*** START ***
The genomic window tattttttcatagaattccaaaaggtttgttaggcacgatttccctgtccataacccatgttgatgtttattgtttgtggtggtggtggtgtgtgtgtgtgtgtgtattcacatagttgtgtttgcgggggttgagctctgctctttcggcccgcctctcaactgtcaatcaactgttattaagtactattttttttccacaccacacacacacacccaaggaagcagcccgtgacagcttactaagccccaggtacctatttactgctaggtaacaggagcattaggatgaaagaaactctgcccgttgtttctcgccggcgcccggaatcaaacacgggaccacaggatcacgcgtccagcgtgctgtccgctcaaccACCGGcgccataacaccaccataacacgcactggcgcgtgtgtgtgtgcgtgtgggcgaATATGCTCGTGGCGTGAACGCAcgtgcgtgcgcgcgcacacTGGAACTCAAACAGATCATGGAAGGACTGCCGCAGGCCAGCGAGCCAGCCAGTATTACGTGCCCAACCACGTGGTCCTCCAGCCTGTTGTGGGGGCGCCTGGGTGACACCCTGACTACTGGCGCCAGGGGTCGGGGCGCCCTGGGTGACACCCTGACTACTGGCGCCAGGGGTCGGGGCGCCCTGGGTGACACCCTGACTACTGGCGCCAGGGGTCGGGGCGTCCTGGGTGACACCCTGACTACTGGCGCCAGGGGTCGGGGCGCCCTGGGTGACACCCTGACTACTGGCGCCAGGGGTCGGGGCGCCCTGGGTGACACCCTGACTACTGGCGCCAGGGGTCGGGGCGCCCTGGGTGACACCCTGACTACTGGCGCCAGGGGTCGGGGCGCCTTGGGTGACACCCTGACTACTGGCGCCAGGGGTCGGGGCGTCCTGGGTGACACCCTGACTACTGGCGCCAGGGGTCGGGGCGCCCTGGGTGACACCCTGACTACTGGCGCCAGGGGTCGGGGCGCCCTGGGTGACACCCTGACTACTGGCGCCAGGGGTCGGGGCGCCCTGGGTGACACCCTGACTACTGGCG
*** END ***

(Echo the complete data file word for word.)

The genomic window tattttttcatagaattccaaaaggtttgttaggcacgatttccctgtccataacccatgttgatgtttattgtttgtggtggtggtggtgtgtgtgtgtgtgtgtattcacatagttgtgtttgcgggggttgagctctgctctttcggcccgcctctcaactgtcaatcaactgttattaagtactattttttttccacaccacacacacacacccaaggaagcagcccgtgacagcttactaagccccaggtacctatttactgctaggtaacaggagcattaggatgaaagaaactctgcccgttgtttctcgccggcgcccggaatcaaacacgggaccacaggatcacgcgtccagcgtgctgtccgctcaaccACCGGcgccataacaccaccataacacgcactggcgcgtgtgtgtgtgcgtgtgggcgaATATGCTCGTGGCGTGAACGCAcgtgcgtgcgcgcgcacacTGGAACTCAAACAGATCATGGAAGGACTGCCGCAGGCCAGCGAGCCAGCCAGTATTACGTGCCCAACCACGTGGTCCTCCAGCCTGTTGTGGGGGCGCCTGGGTGACACCCTGACTACTGGCGCCAGGGGTCGGGGCGCCCTGGGTGACACCCTGACTACTGGCGCCAGGGGTCGGGGCGCCCTGGGTGACACCCTGACTACTGGCGCCAGGGGTCGGGGCGTCCTGGGTGACACCCTGACTACTGGCGCCAGGGGTCGGGGCGCCCTGGGTGACACCCTGACTACTGGCGCCAGGGGTCGGGGCGCCCTGGGTGACACCCTGACTACTGGCGCCAGGGGTCGGGGCGCCCTGGGTGACACCCTGACTACTGGCGCCAGGGGTCGGGGCGCCTTGGGTGACACCCTGACTACTGGCGCCAGGGGTCGGGGCGTCCTGGGTGACACCCTGACTACTGGCGCCAGGGGTCGGGGCGCCCTGGGTGACACCCTGACTACTGGCGCCAGGGGTCGGGGCGCCCTGGGTGACACCCTGACTACTGGCGCCAGGGGTCGGGGCGCCCTGGGTGACACCCTGACTACTGGCG